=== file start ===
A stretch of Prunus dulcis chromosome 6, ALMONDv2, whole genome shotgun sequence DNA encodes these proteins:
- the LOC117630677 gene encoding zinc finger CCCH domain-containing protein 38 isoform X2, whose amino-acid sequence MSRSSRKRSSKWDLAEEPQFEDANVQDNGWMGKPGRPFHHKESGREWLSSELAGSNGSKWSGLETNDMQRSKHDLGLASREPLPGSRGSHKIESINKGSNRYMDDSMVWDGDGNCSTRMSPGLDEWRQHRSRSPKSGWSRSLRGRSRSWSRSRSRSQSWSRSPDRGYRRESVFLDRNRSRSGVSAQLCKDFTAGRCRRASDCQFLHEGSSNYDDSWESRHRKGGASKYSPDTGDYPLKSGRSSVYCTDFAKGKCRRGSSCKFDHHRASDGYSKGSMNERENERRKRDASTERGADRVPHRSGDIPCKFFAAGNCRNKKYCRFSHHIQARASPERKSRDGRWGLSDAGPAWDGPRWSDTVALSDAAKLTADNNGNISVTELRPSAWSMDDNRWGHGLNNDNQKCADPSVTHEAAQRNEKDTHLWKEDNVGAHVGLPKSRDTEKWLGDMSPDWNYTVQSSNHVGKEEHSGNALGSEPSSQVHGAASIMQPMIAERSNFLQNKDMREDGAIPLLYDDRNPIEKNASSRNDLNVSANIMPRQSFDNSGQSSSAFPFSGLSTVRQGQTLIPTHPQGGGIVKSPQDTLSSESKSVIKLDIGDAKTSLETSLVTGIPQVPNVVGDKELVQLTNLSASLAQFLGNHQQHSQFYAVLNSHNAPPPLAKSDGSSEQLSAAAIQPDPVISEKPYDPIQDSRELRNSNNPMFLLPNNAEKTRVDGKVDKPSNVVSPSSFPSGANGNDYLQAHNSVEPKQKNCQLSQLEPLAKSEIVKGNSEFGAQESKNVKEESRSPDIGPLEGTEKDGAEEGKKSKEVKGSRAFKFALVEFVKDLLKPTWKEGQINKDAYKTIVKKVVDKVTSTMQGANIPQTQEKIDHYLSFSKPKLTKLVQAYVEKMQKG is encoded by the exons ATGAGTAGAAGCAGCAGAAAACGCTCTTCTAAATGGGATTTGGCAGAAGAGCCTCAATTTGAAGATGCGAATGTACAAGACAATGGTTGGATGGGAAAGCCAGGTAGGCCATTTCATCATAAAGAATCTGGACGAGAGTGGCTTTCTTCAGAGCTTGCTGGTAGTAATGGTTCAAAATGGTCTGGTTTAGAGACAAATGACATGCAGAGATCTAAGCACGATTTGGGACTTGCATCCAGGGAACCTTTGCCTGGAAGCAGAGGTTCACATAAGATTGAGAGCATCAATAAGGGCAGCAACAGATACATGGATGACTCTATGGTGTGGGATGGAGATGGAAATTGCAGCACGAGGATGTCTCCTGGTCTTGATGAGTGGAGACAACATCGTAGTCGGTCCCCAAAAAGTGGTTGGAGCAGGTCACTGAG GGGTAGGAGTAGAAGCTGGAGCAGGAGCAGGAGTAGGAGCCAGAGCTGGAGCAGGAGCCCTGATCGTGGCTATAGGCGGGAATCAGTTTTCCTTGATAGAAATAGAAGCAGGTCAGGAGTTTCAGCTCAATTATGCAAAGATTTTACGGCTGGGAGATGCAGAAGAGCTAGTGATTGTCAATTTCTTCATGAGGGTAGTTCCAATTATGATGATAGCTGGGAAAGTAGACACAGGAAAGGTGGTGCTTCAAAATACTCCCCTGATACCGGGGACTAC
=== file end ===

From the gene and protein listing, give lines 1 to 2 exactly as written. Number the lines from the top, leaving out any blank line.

A stretch of Prunus dulcis chromosome 6, ALMONDv2, whole genome shotgun sequence DNA encodes these proteins:
- the LOC117630677 gene encoding zinc finger CCCH domain-containing protein 38 isoform X2, whose amino-acid sequence MSRSSRKRSSKWDLAEEPQFEDANVQDNGWMGKPGRPFHHKESGREWLSSELAGSNGSKWSGLETNDMQRSKHDLGLASREPLPGSRGSHKIESINKGSNRYMDDSMVWDGDGNCSTRMSPGLDEWRQHRSRSPKSGWSRSLRGRSRSWSRSRSRSQSWSRSPDRGYRRESVFLDRNRSRSGVSAQLCKDFTAGRCRRASDCQFLHEGSSNYDDSWESRHRKGGASKYSPDTGDYPLKSGRSSVYCTDFAKGKCRRGSSCKFDHHRASDGYSKGSMNERENERRKRDASTERGADRVPHRSGDIPCKFFAAGNCRNKKYCRFSHHIQARASPERKSRDGRWGLSDAGPAWDGPRWSDTVALSDAAKLTADNNGNISVTELRPSAWSMDDNRWGHGLNNDNQKCADPSVTHEAAQRNEKDTHLWKEDNVGAHVGLPKSRDTEKWLGDMSPDWNYTVQSSNHVGKEEHSGNALGSEPSSQVHGAASIMQPMIAERSNFLQNKDMREDGAIPLLYDDRNPIEKNASSRNDLNVSANIMPRQSFDNSGQSSSAFPFSGLSTVRQGQTLIPTHPQGGGIVKSPQDTLSSESKSVIKLDIGDAKTSLETSLVTGIPQVPNVVGDKELVQLTNLSASLAQFLGNHQQHSQFYAVLNSHNAPPPLAKSDGSSEQLSAAAIQPDPVISEKPYDPIQDSRELRNSNNPMFLLPNNAEKTRVDGKVDKPSNVVSPSSFPSGANGNDYLQAHNSVEPKQKNCQLSQLEPLAKSEIVKGNSEFGAQESKNVKEESRSPDIGPLEGTEKDGAEEGKKSKEVKGSRAFKFALVEFVKDLLKPTWKEGQINKDAYKTIVKKVVDKVTSTMQGANIPQTQEKIDHYLSFSKPKLTKLVQAYVEKMQKG is encoded by the exons ATGAGTAGAAGCAGCAGAAAACGCTCTTCTAAATGGGATTTGGCAGAAGAGCCTCAATTTGAAGATGCGAATGTACAAGACAATGGTTGGATGGGAAAGCCAGGTAGGCCATTTCATCATAAAGAATCTGGACGAGAGTGGCTTTCTTCAGAGCTTGCTGGTAGTAATGGTTCAAAATGGTCTGGTTTAGAGACAAATGACATGCAGAGATCTAAGCACGATTTGGGACTTGCATCCAGGGAACCTTTGCCTGGAAGCAGAGGTTCACATAAGATTGAGAGCATCAATAAGGGCAGCAACAGATACATGGATGACTCTATGGTGTGGGATGGAGATGGAAATTGCAGCACGAGGATGTCTCCTGGTCTTGATGAGTGGAGACAACATCGTAGTCGGTCCCCAAAAAGTGGTTGGAGCAGGTCACTGAG GGGTAGGAGTAGAAGCTGGAGCAGGAGCAGGAGTAGGAGCCAGAGCTGGAGCAGGAGCCCTGATCGTGGCTATAGGCGGGAATCAGTTTTCCTTGATAGAAATAGAAGCAGGTCAGGAGTTTCAGCTCAATTATGCAAAGATTTTACGGCTGGGAGATGCAGAAGAGCTAGTGATTGTCAATTTCTTCATGAGGGTAGTTCCAATTATGATGATAGCTGGGAAAGTAGACACAGGAAAGGTGGTGCTTCAAAATACTCCCCTGATACCGGGGACTAC